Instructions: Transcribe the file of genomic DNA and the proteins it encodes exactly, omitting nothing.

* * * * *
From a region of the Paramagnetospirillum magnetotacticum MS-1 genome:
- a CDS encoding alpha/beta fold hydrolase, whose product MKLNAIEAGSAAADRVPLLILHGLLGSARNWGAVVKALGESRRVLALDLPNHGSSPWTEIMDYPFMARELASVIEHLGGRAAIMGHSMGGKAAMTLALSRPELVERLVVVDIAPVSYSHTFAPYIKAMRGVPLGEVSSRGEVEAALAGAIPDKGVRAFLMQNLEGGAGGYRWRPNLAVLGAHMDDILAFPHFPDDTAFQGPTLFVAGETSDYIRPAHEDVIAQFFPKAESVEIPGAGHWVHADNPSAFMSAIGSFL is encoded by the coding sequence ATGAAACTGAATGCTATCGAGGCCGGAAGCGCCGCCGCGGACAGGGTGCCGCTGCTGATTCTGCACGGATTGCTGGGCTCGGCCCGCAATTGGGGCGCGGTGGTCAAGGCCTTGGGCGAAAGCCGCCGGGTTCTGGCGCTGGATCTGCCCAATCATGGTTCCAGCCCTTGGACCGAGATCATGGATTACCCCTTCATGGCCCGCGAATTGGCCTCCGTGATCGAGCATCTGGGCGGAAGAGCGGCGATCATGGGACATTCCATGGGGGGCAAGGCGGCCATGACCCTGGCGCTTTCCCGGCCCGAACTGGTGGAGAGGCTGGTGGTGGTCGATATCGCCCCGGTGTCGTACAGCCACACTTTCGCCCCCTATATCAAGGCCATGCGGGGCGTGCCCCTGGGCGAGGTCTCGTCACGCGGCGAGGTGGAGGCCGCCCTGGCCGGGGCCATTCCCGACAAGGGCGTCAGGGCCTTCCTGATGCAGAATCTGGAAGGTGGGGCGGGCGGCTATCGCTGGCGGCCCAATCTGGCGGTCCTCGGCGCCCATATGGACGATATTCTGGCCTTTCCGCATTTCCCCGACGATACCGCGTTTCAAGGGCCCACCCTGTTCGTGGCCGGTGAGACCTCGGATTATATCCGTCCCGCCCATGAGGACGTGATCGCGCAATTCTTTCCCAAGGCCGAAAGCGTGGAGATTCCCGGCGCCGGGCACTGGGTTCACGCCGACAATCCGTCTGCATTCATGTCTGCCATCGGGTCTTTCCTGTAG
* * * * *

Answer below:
From a region of the Paramagnetospirillum magnetotacticum MS-1 genome:
- a CDS encoding alpha/beta fold hydrolase, whose product MKLNAIEAGSAAADRVPLLILHGLLGSARNWGAVVKALGESRRVLALDLPNHGSSPWTEIMDYPFMARELASVIEHLGGRAAIMGHSMGGKAAMTLALSRPELVERLVVVDIAPVSYSHTFAPYIKAMRGVPLGEVSSRGEVEAALAGAIPDKGVRAFLMQNLEGGAGGYRWRPNLAVLGAHMDDILAFPHFPDDTAFQGPTLFVAGETSDYIRPAHEDVIAQFFPKAESVEIPGAGHWVHADNPSAFMSAIGSFL is encoded by the coding sequence ATGAAACTGAATGCTATCGAGGCCGGAAGCGCCGCCGCGGACAGGGTGCCGCTGCTGATTCTGCACGGATTGCTGGGCTCGGCCCGCAATTGGGGCGCGGTGGTCAAGGCCTTGGGCGAAAGCCGCCGGGTTCTGGCGCTGGATCTGCCCAATCATGGTTCCAGCCCTTGGACCGAGATCATGGATTACCCCTTCATGGCCCGCGAATTGGCCTCCGTGATCGAGCATCTGGGCGGAAGAGCGGCGATCATGGGACATTCCATGGGGGGCAAGGCGGCCATGACCCTGGCGCTTTCCCGGCCCGAACTGGTGGAGAGGCTGGTGGTGGTCGATATCGCCCCGGTGTCGTACAGCCACACTTTCGCCCCCTATATCAAGGCCATGCGGGGCGTGCCCCTGGGCGAGGTCTCGTCACGCGGCGAGGTGGAGGCCGCCCTGGCCGGGGCCATTCCCGACAAGGGCGTCAGGGCCTTCCTGATGCAGAATCTGGAAGGTGGGGCGGGCGGCTATCGCTGGCGGCCCAATCTGGCGGTCCTCGGCGCCCATATGGACGATATTCTGGCCTTTCCGCATTTCCCCGACGATACCGCGTTTCAAGGGCCCACCCTGTTCGTGGCCGGTGAGACCTCGGATTATATCCGTCCCGCCCATGAGGACGTGATCGCGCAATTCTTTCCCAAGGCCGAAAGCGTGGAGATTCCCGGCGCCGGGCACTGGGTTCACGCCGACAATCCGTCTGCATTCATGTCTGCCATCGGGTCTTTCCTGTAG